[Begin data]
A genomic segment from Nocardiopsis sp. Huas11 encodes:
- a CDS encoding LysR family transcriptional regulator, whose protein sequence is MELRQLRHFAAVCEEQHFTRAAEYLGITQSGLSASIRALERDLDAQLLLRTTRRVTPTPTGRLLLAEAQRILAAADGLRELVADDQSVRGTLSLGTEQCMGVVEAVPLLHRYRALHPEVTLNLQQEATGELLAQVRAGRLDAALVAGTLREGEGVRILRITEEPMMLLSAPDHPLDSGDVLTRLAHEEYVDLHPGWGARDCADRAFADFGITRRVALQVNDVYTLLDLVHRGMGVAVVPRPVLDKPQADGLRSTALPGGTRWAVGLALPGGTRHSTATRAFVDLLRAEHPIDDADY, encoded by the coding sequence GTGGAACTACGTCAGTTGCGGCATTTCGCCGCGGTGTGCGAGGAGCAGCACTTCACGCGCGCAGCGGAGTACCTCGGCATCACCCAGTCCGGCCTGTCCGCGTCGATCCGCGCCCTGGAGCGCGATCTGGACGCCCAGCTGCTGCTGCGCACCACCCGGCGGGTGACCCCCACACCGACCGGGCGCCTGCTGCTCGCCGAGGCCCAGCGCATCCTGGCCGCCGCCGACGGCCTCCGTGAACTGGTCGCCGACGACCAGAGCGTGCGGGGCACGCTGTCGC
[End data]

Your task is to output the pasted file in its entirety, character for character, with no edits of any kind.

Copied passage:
A genomic segment from Nocardiopsis sp. Huas11 encodes:
- a CDS encoding LysR family transcriptional regulator, whose protein sequence is MELRQLRHFAAVCEEQHFTRAAEYLGITQSGLSASIRALERDLDAQLLLRTTRRVTPTPTGRLLLAEAQRILAAADGLRELVADDQSVRGTLSLGTEQCMGVVEAVPLLHRYRALHPEVTLNLQQEATGELLAQVRAGRLDAALVAGTLREGEGVRILRITEEPMMLLSAPDHPLDSGDVLTRLAHEEYVDLHPGWGARDCADRAFADFGITRRVALQVNDVYTLLDLVHRGMGVAVVPRPVLDKPQADGLRSTALPGGTRWAVGLALPGGTRHSTATRAFVDLLRAEHPIDDADY, encoded by the coding sequence GTGGAACTACGTCAGTTGCGGCATTTCGCCGCGGTGTGCGAGGAGCAGCACTTCACGCGCGCAGCGGAGTACCTCGGCATCACCCAGTCCGGCCTGTCCGCGTCGATCCGCGCCCTGGAGCGCGATCTGGACGCCCAGCTGCTGCTGCGCACCACCCGGCGGGTGACCCCCACACCGACCGGGCGCCTGCTGCTCGCCGAGGCCCAGCGCATCCTGGCCGCCGCCGACGGCCTCCGTGAACTGGTCGCCGACGACCAGAGCGTGCGGGGCACGCTGTCGC